On grass near IKEA Alexandra

Snake spotted in drain
Posted on 12 April 2007
Sighted on 12 April 2007 0800 h
Species: Reticulated Python?
Swimming in monsoon drain near Kembangan MRT

Python captured, while snacking on cat
Posted on 19 April 2007
Sighted on 17 April 2007 evening
Species: Reticulated Python
Feeding on a cat in Bedok

Good grief! A python in Orchard Rd!
Posted on 04 May 2007
Sighted on 03 May 2007 0400 h
Species: Reticulated Python
Crossing footpath in Orchard Road

Two snakes caught at Sembawang Park
Posted on 13 May 2007
Sighted on 13 May 2007 1330 h
Species: Unknown
In the rafters of a shed at Semabawang Park

These sightings are important for us to understand the behavior and distribution of snakes. They are also pretty entertaining (Haha!). Stompers, thank you for your contribution.

Friday, June 08, 2007

I Killed A (Harmless) Snake

The last time I checked Singapore Seen (STOMP) at 23:00 h on 8 June 2007, a post titled "I killed a snake - in my 8th floor HDB flat" is top in the "Most Commented" category with 91 comments and is second best in the "Most Viewed" category with 5,766 views.

The snake in question is the non-venomous snake, Striped Keelback (Xenochrophis vittatus). This native of Indonesia (Sumatra, Java and Sulawesi) is probably introduced to Singapore as a pet snake, and has become a fairly common inhabitant of open grasslands here (Lim & Lim, 1992). As this is not an arboreal (tree-dwelling) species, I suspect that the reason why the snake was found at such a high level of a building is because it escaped or was released after being kept as a pet.

Comments on the kill are interestingly divided into two groups. One group applauded the destruction of a potentially-dangerous monster. Another group condemned the killing as mindless, cruel and barbaric.

This debate just shows, again, the importance of being able to identify a snake. One of my previous post recommended some good guide books anyone can use to pick up this essential (for you and the snake) skill. Correct identification can help humans tell whether a snake is a friend or a foe, and eventually allows us to make better decisions during an encounter with a snake.

If the situation is not life-threatening, give the pest control guys or the policemen a call (999). These people have the knowledge and equipment to deal with the situation, safely for you and (hopefully) the snake. At the LAST resort, give the snake a quick death by clubbing it on the head. After that, contact me or the Raffles Museum of Bodiversity Research (RMBR) so that we can keep the body for scientific research that is otherwise wasted.


Lim, K. K. P. & Lim, F. L. K., 1992. A Guide To The Amphibians & Reptiles Of Singapore. Singapore Science Centre, p. 79.

Talk On Snakes In Singapore

Scanned from "Programmes May/June 2007" brochure of NLB.
* TRL: Tampines Regional Library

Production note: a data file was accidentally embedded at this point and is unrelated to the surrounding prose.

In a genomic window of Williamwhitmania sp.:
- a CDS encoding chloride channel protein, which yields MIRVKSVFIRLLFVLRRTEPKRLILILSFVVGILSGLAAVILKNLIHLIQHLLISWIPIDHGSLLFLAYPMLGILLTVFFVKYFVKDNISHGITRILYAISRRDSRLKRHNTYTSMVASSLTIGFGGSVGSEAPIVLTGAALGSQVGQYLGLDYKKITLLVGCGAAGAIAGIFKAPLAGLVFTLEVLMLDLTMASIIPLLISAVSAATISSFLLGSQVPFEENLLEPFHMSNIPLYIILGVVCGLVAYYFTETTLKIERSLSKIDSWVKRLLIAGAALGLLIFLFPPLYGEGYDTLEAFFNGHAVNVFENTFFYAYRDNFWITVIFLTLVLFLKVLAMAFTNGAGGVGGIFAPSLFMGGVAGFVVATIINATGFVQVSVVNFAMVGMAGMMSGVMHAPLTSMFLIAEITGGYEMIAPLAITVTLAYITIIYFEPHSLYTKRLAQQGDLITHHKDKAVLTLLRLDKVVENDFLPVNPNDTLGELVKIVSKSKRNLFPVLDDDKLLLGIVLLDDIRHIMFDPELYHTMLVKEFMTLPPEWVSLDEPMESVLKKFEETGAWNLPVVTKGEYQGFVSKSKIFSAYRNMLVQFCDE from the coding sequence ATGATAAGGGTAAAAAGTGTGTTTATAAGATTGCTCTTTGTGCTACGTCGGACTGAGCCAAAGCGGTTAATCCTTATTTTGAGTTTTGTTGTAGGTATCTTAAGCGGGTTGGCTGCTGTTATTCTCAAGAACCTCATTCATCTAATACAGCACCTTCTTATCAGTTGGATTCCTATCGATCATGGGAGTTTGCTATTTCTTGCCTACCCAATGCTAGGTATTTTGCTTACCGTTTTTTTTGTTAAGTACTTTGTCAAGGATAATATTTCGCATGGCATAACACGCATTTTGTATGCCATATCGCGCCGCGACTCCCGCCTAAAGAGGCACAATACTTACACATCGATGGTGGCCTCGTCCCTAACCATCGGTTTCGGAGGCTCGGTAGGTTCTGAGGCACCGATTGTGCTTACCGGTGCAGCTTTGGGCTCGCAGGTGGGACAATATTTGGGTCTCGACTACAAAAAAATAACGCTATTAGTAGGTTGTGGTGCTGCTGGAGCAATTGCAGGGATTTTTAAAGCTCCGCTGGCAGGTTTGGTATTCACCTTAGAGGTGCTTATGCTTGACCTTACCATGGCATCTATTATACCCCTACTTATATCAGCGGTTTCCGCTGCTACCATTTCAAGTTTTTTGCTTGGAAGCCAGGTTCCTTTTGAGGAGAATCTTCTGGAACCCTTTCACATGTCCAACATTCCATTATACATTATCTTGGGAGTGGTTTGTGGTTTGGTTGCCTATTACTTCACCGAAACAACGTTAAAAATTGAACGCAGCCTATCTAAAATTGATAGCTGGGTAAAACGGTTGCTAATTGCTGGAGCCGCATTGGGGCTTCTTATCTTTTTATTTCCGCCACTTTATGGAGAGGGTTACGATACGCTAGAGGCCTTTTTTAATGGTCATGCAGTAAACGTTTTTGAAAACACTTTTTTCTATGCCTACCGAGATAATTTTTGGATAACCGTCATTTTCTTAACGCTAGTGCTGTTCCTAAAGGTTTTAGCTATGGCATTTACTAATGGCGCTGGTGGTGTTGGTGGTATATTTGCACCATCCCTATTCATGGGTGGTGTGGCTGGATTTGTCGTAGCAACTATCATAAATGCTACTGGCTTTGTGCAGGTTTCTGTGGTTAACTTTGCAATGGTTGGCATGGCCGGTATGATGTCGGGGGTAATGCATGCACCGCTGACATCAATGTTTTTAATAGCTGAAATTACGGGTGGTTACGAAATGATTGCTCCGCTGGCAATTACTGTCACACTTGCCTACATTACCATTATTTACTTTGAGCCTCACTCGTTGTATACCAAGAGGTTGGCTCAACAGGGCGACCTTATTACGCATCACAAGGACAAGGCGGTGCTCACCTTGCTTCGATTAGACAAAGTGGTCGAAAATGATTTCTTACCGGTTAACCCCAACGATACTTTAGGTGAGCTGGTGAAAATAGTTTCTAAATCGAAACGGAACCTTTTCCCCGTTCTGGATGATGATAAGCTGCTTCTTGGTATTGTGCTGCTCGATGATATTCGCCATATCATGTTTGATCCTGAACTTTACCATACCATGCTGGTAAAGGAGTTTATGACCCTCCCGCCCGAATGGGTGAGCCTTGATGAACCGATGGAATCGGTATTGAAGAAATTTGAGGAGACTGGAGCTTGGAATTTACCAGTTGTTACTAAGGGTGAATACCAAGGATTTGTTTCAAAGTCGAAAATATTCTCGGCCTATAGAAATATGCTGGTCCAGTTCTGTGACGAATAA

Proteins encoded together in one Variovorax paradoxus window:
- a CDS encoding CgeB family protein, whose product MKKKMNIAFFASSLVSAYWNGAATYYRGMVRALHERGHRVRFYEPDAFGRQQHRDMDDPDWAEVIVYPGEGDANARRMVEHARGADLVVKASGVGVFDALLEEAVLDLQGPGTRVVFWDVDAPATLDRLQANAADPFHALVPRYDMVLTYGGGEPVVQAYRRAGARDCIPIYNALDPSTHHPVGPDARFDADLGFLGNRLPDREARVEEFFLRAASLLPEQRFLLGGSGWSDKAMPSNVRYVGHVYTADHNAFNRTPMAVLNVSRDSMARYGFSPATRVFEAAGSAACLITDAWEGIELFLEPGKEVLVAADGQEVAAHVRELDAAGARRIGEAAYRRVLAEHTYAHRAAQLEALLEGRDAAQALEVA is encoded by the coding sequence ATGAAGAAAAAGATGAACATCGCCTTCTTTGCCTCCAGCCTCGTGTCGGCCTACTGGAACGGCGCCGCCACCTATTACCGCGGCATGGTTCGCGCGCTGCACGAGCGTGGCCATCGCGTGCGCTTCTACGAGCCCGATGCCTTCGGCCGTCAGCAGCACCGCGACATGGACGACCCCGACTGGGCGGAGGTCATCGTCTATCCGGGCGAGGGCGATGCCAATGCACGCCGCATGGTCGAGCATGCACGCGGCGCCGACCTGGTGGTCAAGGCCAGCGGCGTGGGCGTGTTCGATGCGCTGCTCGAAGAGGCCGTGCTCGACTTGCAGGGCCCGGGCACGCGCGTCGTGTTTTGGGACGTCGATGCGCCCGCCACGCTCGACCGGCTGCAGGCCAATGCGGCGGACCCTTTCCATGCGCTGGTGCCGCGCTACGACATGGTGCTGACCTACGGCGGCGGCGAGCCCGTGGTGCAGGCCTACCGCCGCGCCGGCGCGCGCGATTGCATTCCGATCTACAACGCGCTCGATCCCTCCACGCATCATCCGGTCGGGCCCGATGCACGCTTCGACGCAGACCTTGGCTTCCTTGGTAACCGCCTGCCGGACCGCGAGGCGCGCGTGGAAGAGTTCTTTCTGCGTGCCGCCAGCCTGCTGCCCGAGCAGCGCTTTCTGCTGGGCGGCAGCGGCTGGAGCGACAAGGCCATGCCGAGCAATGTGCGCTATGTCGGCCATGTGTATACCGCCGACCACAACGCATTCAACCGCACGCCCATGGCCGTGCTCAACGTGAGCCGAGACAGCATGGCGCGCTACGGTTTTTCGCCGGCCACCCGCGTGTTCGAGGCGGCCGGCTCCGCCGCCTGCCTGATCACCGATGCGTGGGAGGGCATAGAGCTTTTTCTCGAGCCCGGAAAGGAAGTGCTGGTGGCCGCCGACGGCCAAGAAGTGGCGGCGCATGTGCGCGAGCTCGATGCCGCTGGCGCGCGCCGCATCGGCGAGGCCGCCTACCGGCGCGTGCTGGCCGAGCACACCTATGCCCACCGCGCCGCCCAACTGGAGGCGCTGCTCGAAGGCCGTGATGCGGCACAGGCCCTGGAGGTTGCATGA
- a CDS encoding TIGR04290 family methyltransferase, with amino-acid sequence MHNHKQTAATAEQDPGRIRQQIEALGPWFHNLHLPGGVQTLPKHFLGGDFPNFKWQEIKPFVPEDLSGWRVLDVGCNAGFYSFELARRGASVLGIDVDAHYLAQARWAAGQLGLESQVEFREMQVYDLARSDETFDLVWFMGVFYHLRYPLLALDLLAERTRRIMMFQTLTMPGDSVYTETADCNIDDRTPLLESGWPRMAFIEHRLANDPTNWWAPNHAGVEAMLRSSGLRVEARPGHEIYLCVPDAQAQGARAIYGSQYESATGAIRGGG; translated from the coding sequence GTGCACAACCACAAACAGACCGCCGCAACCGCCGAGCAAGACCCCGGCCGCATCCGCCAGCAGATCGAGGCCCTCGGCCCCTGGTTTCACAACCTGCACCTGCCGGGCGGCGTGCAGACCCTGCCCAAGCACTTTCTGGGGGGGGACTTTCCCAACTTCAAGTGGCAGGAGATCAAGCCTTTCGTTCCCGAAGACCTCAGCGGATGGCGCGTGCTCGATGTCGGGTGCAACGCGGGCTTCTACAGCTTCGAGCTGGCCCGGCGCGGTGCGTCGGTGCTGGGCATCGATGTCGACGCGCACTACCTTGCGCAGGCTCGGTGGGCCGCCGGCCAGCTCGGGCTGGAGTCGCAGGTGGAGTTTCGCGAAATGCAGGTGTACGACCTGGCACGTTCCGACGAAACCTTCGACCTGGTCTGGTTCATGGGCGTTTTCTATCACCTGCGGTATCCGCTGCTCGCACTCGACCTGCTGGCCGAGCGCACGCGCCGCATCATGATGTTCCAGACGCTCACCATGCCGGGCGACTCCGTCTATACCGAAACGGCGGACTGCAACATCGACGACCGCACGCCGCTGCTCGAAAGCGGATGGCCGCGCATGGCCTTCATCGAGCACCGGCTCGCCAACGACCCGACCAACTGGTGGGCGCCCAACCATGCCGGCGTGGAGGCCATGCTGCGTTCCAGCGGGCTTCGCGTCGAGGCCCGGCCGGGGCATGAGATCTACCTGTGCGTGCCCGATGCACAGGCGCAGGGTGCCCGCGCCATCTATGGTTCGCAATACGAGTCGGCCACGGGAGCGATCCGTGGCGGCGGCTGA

Featured in Habitatnews.

Monday, June 04, 2007

Snakes & Ladders

938LIVE (93.8 FM) The Living Room

Details from the radio station's web page:

Tuesday, 5th June
10am to 10.30am

Snakes & Ladders
They stick their forked tongues out to smell the air. They are able to consume prey that’s three times larger than the diameter of their heads. They also survive in just about every habitat, including underwater. Have we given you goosebumps yet? We’re talking snakes this half hour. There are more than 60 species of snakes in Singapore so which are the potentially dangerous ones? What are some common myths and misconceptions that surround snakes and their behaviour? Are cobras and pythons the most venomous of the lot? What are flying snakes, crab-eating snakes and whipsnakes and where are they found? What’s the first thing you should do, in the event that you get bitten by a snake? Snake enthusiast Chim Chee Kong joins us to allay your fears of this often misunderstood reptile.

Snakehunters Needed

Nadiah Hana Abd Rahman, a final year undergraduate from the National Institute of Education, is studying the diet of the dog-faced water snakes (Cerberus rynchops) for her research project. If you are the kind of people who loves to wake up in the middle of the night and catch snakes in the name of science, please email


Another Cantoria

I encountered Cantor's water snake (Cantoria violacea) again! It was about 2am on 29 May 2007. The snake was swimming along the water's edge at the mouth of Sungei Tampines.

Read more about sightings of this snake posted in May and August 2006.

Curse Of The Fish Net

There was a recent article in The Straits Times which featured all the bad things a mist net can do to our flying friends such as birds and bats.

On Sunday morning (3 June 2006), I found a snake death trap in the form of a long fish net across Sungei Tampines. There were probably more than twenty of my beloved dog-faced water snakes (Cerberus rynchops) caught and rotting in the net, which was eventually tore apart and removed by me.

Nets kill animals indiscriminately. Please refrain from using them.


Hey folks, sorry for misssing in action. I have been so busy dealing with my snake writings that I have totally neglected this blog. I am back with a venom. ~^^